In eternity past there was God alone, and there existed only one will at that point – God's. Then God chose to create the angels. This apparently was done before the creation of our world (Job 38:6-7). At the outset, at least, the angels' wills were perfectly aligned with God's. There was, in effect, still just one will in God's creation.
When was the fall of Satan, and how did it happen?
But then something happened that changed everything. Using poetic language, the Bible describes how one of the angels rose up against God, rebelled, and introduced a second will into the created order.
Scripture chronicles the events in two Old Testament passages: Ezekiel 28 and Isaiah 14. Although some Bible commentators believe these portions of Scripture do not refer to the fall of Satan, many other theologians are convinced they do.
At the start of Ezekiel 28, the prophet first addresses a "ruler" of the land of Tyre. The historical Tyre was a city of unscrupulous merchants, as well as a center of religious idolatry and sexual immorality. The ruler in question was a man named Ethbaal III, who ruled Tyre from about 590 to 572 B.C. Ethbaal (whose name literally means "living with Baal") is described this way: "your heart is proud, and you have said, 'I am a god, I sit in the seat of the gods, in the heart of the seas'" (Ezekiel 28:2).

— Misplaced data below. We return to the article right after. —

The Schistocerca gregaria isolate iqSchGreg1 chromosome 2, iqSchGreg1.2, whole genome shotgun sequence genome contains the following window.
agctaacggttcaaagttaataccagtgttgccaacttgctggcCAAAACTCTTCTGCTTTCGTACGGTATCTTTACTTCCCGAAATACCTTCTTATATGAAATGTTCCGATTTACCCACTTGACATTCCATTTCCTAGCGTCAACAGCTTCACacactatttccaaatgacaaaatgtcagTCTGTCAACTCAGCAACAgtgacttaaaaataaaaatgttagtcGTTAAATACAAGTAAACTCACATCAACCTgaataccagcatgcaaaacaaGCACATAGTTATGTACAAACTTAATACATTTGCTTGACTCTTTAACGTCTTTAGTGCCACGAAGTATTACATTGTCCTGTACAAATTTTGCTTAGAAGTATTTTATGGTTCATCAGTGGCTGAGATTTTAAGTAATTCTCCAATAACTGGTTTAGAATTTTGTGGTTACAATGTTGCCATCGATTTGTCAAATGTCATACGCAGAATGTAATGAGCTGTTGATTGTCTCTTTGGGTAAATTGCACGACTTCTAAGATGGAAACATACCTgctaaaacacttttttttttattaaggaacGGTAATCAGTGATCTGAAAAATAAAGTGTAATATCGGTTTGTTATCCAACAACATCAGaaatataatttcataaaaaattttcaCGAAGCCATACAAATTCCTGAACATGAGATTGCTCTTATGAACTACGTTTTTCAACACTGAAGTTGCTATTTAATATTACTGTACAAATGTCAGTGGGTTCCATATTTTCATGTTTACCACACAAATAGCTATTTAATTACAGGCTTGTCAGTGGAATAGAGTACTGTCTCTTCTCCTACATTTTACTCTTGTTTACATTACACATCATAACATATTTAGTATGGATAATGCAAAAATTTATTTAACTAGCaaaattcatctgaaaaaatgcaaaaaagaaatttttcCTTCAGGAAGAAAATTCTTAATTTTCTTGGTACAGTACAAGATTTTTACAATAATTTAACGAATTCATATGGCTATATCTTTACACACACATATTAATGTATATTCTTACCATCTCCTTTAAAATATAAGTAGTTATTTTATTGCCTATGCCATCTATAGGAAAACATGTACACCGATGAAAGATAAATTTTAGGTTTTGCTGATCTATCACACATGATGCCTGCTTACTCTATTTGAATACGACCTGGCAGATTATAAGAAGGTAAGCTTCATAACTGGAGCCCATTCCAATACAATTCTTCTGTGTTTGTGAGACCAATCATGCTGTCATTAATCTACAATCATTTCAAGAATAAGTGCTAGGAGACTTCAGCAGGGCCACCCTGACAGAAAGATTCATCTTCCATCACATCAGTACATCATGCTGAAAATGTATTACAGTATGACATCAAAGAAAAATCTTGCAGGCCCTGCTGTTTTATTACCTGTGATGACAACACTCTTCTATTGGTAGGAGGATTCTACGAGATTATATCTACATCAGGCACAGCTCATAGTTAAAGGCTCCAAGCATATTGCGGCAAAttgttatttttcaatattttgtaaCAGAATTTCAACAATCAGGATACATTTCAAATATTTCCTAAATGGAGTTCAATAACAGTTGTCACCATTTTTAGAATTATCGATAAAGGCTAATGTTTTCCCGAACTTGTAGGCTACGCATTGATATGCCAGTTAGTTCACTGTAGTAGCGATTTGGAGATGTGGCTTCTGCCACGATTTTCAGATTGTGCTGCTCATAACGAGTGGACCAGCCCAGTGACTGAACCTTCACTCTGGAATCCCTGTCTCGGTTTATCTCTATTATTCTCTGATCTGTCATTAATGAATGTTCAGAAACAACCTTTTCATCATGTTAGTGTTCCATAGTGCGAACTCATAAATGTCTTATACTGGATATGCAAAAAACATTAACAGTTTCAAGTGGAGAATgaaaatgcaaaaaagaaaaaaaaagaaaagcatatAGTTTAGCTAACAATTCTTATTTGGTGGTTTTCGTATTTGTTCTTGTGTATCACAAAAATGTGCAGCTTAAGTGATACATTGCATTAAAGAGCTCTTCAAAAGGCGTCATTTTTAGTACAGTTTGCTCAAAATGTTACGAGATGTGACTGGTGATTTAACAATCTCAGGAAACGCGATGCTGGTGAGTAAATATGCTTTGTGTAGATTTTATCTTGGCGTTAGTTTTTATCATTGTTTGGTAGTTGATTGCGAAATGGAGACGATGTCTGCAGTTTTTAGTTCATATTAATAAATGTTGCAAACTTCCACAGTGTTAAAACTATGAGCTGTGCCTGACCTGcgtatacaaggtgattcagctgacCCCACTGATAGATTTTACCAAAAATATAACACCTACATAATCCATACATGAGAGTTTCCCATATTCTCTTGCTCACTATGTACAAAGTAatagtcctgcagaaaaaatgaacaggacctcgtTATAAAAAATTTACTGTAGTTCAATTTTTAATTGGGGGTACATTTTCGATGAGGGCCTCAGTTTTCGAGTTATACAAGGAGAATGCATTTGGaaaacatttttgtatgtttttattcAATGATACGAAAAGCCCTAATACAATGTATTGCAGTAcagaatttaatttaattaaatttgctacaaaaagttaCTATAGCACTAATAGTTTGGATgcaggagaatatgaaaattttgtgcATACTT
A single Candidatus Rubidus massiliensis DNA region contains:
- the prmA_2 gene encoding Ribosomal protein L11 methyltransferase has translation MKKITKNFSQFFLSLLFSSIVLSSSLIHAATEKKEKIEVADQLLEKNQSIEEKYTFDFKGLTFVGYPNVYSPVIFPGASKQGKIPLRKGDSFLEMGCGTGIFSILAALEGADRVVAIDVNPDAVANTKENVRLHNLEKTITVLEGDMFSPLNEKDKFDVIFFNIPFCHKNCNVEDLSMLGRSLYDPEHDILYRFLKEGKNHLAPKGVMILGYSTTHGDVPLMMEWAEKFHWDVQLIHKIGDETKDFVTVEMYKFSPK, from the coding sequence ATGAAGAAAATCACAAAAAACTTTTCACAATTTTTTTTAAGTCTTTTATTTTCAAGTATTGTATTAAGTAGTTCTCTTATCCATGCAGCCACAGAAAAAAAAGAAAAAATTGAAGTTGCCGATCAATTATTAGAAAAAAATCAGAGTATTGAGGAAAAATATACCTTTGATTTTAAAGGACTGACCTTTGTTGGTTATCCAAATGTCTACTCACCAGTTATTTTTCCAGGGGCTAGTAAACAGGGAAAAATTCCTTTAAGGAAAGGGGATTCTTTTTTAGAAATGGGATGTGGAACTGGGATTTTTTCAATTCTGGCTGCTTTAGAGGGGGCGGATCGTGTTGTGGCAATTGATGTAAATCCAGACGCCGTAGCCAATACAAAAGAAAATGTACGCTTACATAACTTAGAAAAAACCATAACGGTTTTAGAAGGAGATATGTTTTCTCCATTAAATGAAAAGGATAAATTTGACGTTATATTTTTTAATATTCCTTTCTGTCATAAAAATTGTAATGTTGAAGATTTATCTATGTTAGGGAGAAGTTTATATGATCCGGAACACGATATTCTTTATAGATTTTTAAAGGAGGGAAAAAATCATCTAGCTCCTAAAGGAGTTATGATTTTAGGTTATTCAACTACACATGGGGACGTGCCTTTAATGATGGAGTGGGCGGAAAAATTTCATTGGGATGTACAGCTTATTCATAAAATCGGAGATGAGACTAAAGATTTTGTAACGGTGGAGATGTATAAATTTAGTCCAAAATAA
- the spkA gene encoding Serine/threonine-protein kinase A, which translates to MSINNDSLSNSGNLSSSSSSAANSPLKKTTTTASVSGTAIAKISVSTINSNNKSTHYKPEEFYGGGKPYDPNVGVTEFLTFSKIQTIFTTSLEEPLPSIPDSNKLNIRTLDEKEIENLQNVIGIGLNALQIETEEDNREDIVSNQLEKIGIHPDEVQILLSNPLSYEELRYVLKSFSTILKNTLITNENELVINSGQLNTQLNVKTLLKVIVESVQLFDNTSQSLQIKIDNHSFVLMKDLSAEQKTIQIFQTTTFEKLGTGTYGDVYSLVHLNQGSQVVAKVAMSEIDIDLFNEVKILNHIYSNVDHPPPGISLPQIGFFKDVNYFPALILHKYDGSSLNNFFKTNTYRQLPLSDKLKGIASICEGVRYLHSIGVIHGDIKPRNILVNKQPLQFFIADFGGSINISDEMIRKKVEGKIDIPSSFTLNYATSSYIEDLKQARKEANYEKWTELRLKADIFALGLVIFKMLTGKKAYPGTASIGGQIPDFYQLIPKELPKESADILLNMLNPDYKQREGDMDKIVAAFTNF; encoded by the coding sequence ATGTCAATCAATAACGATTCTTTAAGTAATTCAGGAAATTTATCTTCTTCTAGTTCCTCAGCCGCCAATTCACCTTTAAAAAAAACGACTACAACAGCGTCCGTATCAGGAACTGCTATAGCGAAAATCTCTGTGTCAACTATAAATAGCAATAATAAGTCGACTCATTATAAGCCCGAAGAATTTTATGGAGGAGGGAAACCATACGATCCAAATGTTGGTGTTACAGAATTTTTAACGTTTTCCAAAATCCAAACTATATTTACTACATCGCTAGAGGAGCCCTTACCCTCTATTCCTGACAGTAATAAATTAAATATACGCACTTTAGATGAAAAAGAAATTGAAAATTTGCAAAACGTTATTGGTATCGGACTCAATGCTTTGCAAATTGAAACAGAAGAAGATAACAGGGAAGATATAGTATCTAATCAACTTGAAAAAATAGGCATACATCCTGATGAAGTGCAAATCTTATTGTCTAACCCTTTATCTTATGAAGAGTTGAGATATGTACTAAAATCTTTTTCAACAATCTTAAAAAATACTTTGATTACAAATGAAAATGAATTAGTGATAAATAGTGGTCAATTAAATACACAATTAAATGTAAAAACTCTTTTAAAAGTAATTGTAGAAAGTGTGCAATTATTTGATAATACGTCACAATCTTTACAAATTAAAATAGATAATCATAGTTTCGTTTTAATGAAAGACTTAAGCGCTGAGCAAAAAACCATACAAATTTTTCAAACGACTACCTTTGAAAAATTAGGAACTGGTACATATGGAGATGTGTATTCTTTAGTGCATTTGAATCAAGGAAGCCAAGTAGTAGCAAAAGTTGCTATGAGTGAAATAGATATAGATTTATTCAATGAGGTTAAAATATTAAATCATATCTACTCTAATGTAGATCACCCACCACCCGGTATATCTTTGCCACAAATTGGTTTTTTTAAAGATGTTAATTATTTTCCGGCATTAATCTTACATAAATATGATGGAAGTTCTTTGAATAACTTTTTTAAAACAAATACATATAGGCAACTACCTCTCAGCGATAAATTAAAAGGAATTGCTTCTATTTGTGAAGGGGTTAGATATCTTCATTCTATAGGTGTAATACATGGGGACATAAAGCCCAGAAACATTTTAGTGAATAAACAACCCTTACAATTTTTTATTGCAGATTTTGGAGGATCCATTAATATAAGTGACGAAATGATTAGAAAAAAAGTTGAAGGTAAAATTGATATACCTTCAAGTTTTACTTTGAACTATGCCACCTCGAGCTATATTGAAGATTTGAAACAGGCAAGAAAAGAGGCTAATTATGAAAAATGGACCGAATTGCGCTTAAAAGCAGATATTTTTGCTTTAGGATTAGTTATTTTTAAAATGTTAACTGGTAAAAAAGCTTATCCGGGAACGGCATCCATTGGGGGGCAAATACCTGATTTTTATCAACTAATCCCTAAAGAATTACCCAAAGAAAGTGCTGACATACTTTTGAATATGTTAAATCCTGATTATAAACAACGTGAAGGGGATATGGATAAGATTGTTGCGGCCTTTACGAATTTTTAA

After denouncing Ethbaal, the Prophet Ezekiel is then directed by God to deliver a second condemnation to the "king" of Tyre; this time, the description seems to be of a completely different type of being, one that is not a mere mortal. It appears God used the occasion of Ethbaal's fall to describe the original condition and fall of Satan. Like Ethbaal, Satan had raised his heart up against his Creator, declared that he would be a god, and was the spiritual king of Tyre and all its idolatry.
Ezekiel describes Satan's initial state this way: "Thus says the Lord GOD: 'You were the signet of perfection, full of wisdom and perfect in beauty. You were in Eden, the garden of God; every precious stone was your covering, sardius, topaz, and diamond, beryl, onyx, and jasper, sapphire, emerald, and carbuncle; and crafted in gold were your settings and your engravings. On the day that you were created they were prepared. You were an anointed guardian cherub. I placed you; you were on the holy mountain of God; in the midst of the stones of fire you walked. You were blameless in your ways from the day you were created, till unrighteousness was found in you'" (Ezekiel 28:12-15).
Ezekiel describes Satan as a being created in perfection. Also, Satan is a "covering cherub," an order of angels with the closest access to God and who guard His holiness (cf. Ezekiel 10:1-14). His location on the "holy mountain of God" speaks of his being involved in the government of God. Walking "in the midst of the stones of fire" communicates a nearness to God in a place just beneath the glory at the footstool of God (cf. Ezekiel 1:27).